Majestic Memorabilia

This week we’re featuring some highly topical items sent to us recently by Michael Burroughs of Anything Militaria.

Firstly an official pass for a motor vehicle to be in Westminster during the late Queen’s coronation in 1953. It’s impossible to see in the photos but the registration numbers of the vehicles has been pencilled in on the front: JK2204 and RV7074 for ‘Westminster Bank’.

And then there are a couple of much sought after ‘real photograph’ postcards. The one from 1939 shows the King riding in Windsor Great Park alongside the princesses. Princess Margaret has her horse on a training lead held by her father. The other portrait photograph of the Queen was taken by Dorothy Wilding at a time when this would have been really quite unusual!

Straight to the Sauce

The saucy seaside postcard is now well over a hundred years old. While its origins at the end of the nineteenth century might have been very strait laced by modern standards steadily became more daring.

By the 1930s they had become a positive craze and various characters became staples of the trade. The buxom blonde, the overbearing mother-in-law, the fat vicar, the randy old man and the drunk holidaymaker barely changed for decades but the jokes got steadily more outrageous. So much so in fact that premises were raided and hefty fines handed out to artists under the 1857 Obscenity Act. As late as 1954, Donald McGill, the most famous seaside postcard artist received a hefty fine and thousands of his cards were seized in police raids.

The censors gave up as the sixties dawned but McGill continued working right up to his death. His position as an icon in postcard history was finally cemented in 1994 when the Royal Mail issued a set of stamps featuring his designs.

A Moment’s Peace

Bought at the Market last week is this evocative photograph of two British ‘tommies’ during the Great War. Bought by a fellow dealer, Michael Burroughs of Anything Military, he was also kind enough to give us his informed view of what we can learn from this century old primary source.

The ‘Carte Postale’ on the reverse tells us it was taken in a French studio with standard props of a chair, backdrop and unlit cigarette. It’s possible that the two are related, even brothers, and the fact that their uniform pockets are bulging and that they have uncleaned boots might well mean that the pair were taking advantage of a break from the front line when this was taken. Also significant perhaps: neither of them are smiling.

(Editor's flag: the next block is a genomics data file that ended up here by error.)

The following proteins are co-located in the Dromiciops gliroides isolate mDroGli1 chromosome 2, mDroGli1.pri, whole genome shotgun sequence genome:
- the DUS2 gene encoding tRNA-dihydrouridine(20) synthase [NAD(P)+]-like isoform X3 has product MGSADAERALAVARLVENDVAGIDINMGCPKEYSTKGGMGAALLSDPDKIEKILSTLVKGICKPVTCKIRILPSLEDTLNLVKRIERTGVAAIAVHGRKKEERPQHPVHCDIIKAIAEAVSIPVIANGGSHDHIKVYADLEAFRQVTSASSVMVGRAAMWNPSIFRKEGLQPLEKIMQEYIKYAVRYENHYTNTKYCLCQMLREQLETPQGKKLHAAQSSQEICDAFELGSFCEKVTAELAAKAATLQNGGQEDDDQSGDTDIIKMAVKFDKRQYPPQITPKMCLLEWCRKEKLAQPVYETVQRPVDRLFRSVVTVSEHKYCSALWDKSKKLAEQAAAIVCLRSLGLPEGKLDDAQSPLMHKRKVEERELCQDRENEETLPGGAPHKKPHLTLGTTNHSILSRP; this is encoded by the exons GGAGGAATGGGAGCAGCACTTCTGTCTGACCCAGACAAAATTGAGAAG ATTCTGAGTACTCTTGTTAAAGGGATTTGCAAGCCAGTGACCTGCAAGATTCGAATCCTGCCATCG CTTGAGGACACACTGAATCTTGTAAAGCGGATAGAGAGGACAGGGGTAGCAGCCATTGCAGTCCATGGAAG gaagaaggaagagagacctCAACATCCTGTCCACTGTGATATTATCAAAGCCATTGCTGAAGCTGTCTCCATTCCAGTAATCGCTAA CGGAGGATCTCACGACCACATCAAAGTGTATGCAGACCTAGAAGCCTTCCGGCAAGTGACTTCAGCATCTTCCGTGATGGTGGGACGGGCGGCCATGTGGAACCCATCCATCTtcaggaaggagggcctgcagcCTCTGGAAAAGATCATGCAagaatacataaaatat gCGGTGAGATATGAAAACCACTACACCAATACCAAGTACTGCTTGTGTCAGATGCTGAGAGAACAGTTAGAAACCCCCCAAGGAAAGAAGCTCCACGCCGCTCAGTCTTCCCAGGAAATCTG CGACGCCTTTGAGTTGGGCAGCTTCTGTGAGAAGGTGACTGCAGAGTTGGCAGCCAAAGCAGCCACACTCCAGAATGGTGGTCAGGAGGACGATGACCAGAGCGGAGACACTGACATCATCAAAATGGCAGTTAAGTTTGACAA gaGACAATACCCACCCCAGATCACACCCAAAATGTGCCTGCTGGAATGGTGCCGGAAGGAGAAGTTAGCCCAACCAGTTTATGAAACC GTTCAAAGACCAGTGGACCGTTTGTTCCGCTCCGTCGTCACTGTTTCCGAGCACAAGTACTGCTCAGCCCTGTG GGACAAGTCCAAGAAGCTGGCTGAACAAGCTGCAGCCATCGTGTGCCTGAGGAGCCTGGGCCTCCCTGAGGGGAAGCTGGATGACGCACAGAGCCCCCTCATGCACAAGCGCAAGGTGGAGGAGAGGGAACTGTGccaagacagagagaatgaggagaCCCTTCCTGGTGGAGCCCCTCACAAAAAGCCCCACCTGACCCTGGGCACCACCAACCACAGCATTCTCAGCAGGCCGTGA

The characteristic snake belt both men are wearing was part of the 1914 leather pattern equipment issued to early Territorial’s and Kitchener battalions. The standing soldier’s cap bears the badge of the Ulster Rifles along with pioneer collar badges of crossed pick and rifle. It’s therefore most likely that he was a member of the regiment’s 16th (Service) Battalion (2nd County Down) (Pioneers). They landed at Boulogne-sur-Mer as pioneer battalion for the 36th (Ulster) Division in October 1915 for service on the Western Front.

His seated companion is wearing a cap badge of the Finsbury Rifles along with the typical black buttons of a rifle regiment. An educated guess would be that he quite probably belonged to the 2/11th battalion  of that unit which moved to France in February 1917 where they served on the western front for the duration of the war.

Next week, we’ll have a look at a similar photograph from the Great War, also taken in France but featuring two soldiers from the other side of No Mans’ Lead.

Rectangular Window On The Past

A generation is growing up which may possibly never send or receive a single postcard. And yet, in 1910, 800 million were sent in Britain alone. Today this equates to every man, woman and child sending one every month for a year. And why should they? With texts, chat, photo messaging able to do so much more, so much faster and so much more cheaply, the humble postcard seems to be living on borrowed time.

And, in a way, this makes the lure of postcard collecting all the more appealing. They are a finite historical resource which will only become rarer with time – a window on a forgotten world of etiquette, Empire and seaside sauciness. London’s Postal Museum has mounted a wonderfully informative exhibition of postcard history which is well worth a visit, even an online one. Discover how Victorians communicated (relatively!) intimate messages just by the angle at which they affixed their stamps. Or how the army censored postcards home from the trenches to avoid damaging morale at home. The exhibition runs until January.